Shortly after 9:30 a.m., Capitol Police issued a campus-wide email reporting an “audible alarm” in the CVC and instructed visitors and staff to evacuate immediately.
Tunnels connecting House and Senate office buildings to the Capitol were temporarily closed off, and officers guarded certain entrances.
But Capitol Police spokeswoman Sgt. Kimberly Schneider said a little before 10:30 a.m. that the CVC was reopening to staffers first, then to the public.
Schneider told Roll Call that while the alarm led to evacuation orders, there were “no signs of smoke, fire, etc.”
She added that an initial investigation indicated that construction work at the site might have set off the alarm.
The Architect of the Capitol’s spokeswoman did not return requests for comment by press time regarding what construction work might have caused the disruption.
However, a Capitol Police officer told Roll Call that the alarm was triggered when stonemasons were steam cleaning the walls of the CVC’s lower level. Steam erroneously entered one of the pull stations containing a fire alarm, which shorted the system, the officer said.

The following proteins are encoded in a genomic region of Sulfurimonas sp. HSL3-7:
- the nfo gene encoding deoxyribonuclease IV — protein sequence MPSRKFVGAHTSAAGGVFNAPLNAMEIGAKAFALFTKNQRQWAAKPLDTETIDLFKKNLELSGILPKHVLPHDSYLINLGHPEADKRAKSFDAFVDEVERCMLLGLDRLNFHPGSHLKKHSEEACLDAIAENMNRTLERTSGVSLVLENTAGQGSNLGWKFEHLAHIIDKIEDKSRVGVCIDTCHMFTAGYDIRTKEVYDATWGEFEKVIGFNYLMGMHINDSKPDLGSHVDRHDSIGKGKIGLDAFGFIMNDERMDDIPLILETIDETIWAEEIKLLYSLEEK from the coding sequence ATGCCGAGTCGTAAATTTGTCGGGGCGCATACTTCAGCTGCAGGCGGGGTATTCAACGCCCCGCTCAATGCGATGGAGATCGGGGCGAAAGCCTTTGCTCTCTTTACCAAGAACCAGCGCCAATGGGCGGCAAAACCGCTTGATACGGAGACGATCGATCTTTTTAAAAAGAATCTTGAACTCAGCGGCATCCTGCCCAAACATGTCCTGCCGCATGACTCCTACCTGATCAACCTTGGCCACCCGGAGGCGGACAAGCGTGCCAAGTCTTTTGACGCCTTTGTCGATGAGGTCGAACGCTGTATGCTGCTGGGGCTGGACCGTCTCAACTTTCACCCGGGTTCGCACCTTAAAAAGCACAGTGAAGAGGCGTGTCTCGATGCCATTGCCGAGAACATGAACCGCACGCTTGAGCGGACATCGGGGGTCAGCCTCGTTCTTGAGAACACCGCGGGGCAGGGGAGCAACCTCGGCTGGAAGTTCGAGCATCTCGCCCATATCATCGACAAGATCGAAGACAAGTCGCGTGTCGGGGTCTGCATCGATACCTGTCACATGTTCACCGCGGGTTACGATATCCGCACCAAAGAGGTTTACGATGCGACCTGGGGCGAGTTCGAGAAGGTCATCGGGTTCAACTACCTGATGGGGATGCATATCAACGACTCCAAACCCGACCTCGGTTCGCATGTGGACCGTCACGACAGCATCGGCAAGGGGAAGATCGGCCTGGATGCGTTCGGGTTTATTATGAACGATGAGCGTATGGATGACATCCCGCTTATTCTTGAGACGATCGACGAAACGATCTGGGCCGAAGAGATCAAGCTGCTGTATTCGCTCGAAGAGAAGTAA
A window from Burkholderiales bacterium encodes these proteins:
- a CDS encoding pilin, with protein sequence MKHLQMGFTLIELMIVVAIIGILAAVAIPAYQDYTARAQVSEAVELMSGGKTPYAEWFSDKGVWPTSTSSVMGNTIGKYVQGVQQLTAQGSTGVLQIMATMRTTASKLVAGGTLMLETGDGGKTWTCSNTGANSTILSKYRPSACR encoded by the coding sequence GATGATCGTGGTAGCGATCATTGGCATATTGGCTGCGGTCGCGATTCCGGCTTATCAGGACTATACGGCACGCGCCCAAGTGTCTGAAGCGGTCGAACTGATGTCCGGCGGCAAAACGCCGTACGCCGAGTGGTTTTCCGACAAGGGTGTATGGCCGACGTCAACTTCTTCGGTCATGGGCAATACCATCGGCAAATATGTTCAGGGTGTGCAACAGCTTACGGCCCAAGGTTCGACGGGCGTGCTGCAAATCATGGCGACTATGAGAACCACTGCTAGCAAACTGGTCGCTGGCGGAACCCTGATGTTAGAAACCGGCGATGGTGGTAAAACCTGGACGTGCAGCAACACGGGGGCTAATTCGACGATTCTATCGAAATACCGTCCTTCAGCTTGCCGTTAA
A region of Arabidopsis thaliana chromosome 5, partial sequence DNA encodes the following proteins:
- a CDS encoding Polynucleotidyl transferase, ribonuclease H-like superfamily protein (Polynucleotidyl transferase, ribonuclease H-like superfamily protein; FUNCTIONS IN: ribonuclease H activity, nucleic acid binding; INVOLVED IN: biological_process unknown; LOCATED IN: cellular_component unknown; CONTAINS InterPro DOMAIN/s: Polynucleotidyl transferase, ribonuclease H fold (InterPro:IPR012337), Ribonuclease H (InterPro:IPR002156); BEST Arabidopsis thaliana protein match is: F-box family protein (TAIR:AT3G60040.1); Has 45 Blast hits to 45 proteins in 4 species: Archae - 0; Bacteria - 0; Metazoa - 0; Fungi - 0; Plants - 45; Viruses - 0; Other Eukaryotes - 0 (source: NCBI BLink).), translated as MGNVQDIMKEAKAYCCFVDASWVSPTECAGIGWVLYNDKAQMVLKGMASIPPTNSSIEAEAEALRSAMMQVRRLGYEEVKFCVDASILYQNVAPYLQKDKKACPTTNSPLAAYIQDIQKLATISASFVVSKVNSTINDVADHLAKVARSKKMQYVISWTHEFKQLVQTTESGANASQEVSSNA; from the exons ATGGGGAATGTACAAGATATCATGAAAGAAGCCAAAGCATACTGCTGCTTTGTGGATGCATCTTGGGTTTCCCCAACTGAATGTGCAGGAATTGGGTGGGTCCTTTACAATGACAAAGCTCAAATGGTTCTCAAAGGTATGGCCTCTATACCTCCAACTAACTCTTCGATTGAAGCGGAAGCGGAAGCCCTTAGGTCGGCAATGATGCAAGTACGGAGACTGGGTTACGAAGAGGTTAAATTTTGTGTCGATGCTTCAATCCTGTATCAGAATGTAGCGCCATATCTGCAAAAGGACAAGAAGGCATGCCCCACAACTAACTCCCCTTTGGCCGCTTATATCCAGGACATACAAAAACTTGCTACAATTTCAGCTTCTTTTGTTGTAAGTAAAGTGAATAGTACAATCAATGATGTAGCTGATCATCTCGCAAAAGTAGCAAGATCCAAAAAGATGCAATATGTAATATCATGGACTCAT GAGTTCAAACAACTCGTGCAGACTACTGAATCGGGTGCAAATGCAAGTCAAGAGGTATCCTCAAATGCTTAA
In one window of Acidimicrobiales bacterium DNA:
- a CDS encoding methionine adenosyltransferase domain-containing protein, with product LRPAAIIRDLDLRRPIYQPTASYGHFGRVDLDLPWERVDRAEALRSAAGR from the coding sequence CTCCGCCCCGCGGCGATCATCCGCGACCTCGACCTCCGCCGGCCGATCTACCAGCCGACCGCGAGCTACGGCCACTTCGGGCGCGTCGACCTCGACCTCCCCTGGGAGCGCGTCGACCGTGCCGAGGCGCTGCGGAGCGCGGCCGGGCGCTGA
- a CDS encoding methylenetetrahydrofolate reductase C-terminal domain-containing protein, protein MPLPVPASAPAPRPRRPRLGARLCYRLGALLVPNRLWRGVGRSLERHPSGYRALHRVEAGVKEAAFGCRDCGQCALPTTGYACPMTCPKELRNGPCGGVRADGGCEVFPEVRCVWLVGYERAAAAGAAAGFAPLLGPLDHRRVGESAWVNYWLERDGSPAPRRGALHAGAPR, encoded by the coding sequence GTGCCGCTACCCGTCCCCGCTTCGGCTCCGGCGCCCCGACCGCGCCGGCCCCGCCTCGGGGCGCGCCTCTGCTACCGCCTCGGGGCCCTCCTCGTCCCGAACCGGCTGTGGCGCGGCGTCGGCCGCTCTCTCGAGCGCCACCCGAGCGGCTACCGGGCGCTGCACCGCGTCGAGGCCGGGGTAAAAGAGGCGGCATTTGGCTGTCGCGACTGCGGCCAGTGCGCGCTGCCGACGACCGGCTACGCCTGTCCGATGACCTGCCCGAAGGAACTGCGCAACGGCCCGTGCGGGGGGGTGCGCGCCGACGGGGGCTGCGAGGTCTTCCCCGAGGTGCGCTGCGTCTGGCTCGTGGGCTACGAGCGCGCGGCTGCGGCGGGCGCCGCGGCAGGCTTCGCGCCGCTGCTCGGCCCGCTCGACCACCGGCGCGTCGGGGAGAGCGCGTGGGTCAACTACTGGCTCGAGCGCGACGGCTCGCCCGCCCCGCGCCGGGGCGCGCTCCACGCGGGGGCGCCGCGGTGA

Rep. Elijah Cummings, D-Md., right, hugs Harold Schaitberger, General President of the International Association of Fire Fighters, after the Congressman spoke at the IAFF's Legislative Conference General Session at the Hyatt Regency on Capitol Hill, March 9, 2015. The day featured addresses by members of Congress and Vice President Joe Biden.